COVID-19 NOTICE: Please be sure to reach out to the project contact to find out the status of their upcoming season. Many projects have altered fieldwork plans and the information below may not reflect that.
Season: May 21, 2023 to July 2, 2023
Session Dates: May 22 - July 2, 2023
Application Deadline: March 22, 2023
Deadline Type: Rolling
Field School, Volunteer
University of Rochester
Dr. Michael Jarvis
Now entering its twelfth season, the Smith’s Island Archaeology Field School has trained dozens of students in excavation and research methods and prepared them for graduate study and professional work. This unique program studies the early Modern Atlantic World from Bermuda – an island at its center – as we investigate two early 17th -century sites dating to the dawn of settlement. Students are involved in all aspects of fieldwork during our six-week season: excavation, artifact identification, documentary research, mapping, and photography. Through readings, archival research, and exploration of local sites and museums you will learn about Bermuda’s rich history and processes of cultural hybridity and creolization embedded in American and African Diasporic history. Prior archaeological experience or knowledge of early American history is not required.
Period(s) of Occupation: Colonized in 1612, Bermuda is Great Britain's oldest remaining colony and occupies a central physical, natural, and cultural crossroads location in the North Atlantic Ocean. It was the first English colony to import enslaved African workers (1616) and developed its own unique maritime economy, speech, and architecture. Using the whole of Smith's Island as our unit of study, we study agricultural, maritime, and domestic sites (including sites of enslavement) across four centuries.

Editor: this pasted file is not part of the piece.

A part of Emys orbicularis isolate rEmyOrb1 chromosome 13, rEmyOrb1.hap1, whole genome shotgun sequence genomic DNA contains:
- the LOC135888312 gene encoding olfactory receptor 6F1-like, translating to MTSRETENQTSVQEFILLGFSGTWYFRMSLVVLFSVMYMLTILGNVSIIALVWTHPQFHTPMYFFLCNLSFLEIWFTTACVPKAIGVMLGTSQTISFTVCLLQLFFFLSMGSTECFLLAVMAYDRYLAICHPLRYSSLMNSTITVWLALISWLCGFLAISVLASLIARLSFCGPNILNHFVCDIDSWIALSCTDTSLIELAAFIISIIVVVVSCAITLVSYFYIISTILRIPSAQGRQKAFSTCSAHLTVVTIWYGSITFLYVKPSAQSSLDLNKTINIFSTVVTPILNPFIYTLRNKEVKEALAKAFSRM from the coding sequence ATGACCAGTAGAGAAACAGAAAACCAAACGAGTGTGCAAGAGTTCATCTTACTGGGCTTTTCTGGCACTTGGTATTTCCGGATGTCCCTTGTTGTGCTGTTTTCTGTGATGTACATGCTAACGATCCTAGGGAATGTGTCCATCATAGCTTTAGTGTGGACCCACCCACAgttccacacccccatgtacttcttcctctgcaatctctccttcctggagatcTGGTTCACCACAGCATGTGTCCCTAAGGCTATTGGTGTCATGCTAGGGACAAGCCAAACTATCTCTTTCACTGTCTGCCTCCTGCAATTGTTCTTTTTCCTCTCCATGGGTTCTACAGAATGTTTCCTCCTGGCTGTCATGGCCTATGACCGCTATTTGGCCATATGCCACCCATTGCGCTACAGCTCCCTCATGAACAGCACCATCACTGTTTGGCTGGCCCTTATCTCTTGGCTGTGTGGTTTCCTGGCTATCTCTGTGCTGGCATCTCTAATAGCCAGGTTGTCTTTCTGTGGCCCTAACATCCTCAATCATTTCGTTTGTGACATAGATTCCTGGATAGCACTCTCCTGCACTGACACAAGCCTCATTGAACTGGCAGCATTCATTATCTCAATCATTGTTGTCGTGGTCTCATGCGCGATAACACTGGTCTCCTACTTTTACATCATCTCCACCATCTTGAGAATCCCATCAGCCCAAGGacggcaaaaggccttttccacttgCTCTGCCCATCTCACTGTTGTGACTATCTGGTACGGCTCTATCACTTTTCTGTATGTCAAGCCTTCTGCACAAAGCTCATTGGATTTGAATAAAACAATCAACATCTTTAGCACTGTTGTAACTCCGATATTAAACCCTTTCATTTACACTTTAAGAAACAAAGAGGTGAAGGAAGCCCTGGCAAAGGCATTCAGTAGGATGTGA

Our field school is based in St. George’s, a UNESCO World Heritage Site, which boasts many 18th-century houses and forts and is still an active sailing port. Students will be immersed in Bermudian culture and will work alongside Bermudian volunteers. We will live on nearby Paget Island and commute to work daily by boat. Work will include excavations on Smith’s Island and artifact processing and analysis in our lab in St. George’s. By the end you will have developed core skills for employment as a professional archaeologist and a solid understanding of archaeological research methods. There is a $4,950 program fee which covers food, housing, in-country travel and tuition for 4 University of Rochester college credits but does not include airfare to/from Bermuda. Volunteers with relevant archaeological experience or specialist skills (ex. zooarchaeology) should contact the project director to discuss non-field-school participation options.
Project Size: 1-24 participants
Minimum Length of Stay for Volunteers: 6 weeks
Minimum Age: 18
Experience Required: None
Room and Board Arrangements:
The $4,950 program fee covers food, housing, in-country travel, and tuition. Students live on Paget Island in a Bermuda Government camp facility with two large barracks rooms with bunk beds. Basic food staples are provided for students to cook either individually or communally. We make every effort to accommodate dietary restrictions but cannot guarantee this fully. Students have use of Paget Island, which includes its own beach.
Students typically enroll in HIS 258 Archaeology Field & Research Methods. Students with prior archaeological field experience can take HIS 358 Advanced Field Methods and graduate students can enroll in HIST 458. These courses satisfy requirements in Rochester’s history, anthropology, and Archaeology, Technology, and Historic Structures majors.
362 Rush Rhees Library
Phone: (585) 485-9870
The AIA is North America's largest and oldest nonprofit organization dedicated to archaeology. The Institute advances awareness, education, fieldwork, preservation, publication, and research of archaeological sites and cultural heritage throughout the world. Your contribution makes a difference.